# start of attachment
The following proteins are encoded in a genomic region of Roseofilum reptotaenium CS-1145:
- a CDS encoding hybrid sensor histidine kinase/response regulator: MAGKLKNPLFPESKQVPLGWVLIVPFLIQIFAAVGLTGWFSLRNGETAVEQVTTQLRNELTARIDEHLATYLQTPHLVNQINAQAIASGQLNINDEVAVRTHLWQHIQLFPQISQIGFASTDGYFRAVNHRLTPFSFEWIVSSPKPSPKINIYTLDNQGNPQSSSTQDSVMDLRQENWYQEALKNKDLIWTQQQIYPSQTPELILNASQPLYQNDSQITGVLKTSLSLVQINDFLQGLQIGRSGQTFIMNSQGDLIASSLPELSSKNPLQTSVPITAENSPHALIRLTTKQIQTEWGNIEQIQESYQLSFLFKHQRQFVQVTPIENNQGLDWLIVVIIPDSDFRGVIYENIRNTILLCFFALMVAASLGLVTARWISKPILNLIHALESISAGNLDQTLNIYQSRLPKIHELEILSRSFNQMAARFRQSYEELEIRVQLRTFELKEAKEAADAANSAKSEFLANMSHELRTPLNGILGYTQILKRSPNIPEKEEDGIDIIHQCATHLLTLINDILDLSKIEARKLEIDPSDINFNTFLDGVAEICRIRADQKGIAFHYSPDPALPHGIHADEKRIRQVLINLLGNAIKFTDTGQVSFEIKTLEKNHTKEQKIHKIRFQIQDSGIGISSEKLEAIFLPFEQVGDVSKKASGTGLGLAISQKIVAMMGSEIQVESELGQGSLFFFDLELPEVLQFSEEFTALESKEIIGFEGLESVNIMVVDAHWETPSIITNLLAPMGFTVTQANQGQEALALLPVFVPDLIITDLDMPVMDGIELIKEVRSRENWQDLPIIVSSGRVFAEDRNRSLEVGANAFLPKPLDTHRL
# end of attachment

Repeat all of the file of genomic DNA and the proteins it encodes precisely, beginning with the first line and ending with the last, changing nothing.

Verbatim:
The following proteins are encoded in a genomic region of Roseofilum reptotaenium CS-1145:
- a CDS encoding hybrid sensor histidine kinase/response regulator: MAGKLKNPLFPESKQVPLGWVLIVPFLIQIFAAVGLTGWFSLRNGETAVEQVTTQLRNELTARIDEHLATYLQTPHLVNQINAQAIASGQLNINDEVAVRTHLWQHIQLFPQISQIGFASTDGYFRAVNHRLTPFSFEWIVSSPKPSPKINIYTLDNQGNPQSSSTQDSVMDLRQENWYQEALKNKDLIWTQQQIYPSQTPELILNASQPLYQNDSQITGVLKTSLSLVQINDFLQGLQIGRSGQTFIMNSQGDLIASSLPELSSKNPLQTSVPITAENSPHALIRLTTKQIQTEWGNIEQIQESYQLSFLFKHQRQFVQVTPIENNQGLDWLIVVIIPDSDFRGVIYENIRNTILLCFFALMVAASLGLVTARWISKPILNLIHALESISAGNLDQTLNIYQSRLPKIHELEILSRSFNQMAARFRQSYEELEIRVQLRTFELKEAKEAADAANSAKSEFLANMSHELRTPLNGILGYTQILKRSPNIPEKEEDGIDIIHQCATHLLTLINDILDLSKIEARKLEIDPSDINFNTFLDGVAEICRIRADQKGIAFHYSPDPALPHGIHADEKRIRQVLINLLGNAIKFTDTGQVSFEIKTLEKNHTKEQKIHKIRFQIQDSGIGISSEKLEAIFLPFEQVGDVSKKASGTGLGLAISQKIVAMMGSEIQVESELGQGSLFFFDLELPEVLQFSEEFTALESKEIIGFEGLESVNIMVVDAHWETPSIITNLLAPMGFTVTQANQGQEALALLPVFVPDLIITDLDMPVMDGIELIKEVRSRENWQDLPIIVSSGRVFAEDRNRSLEVGANAFLPKPLDTHRL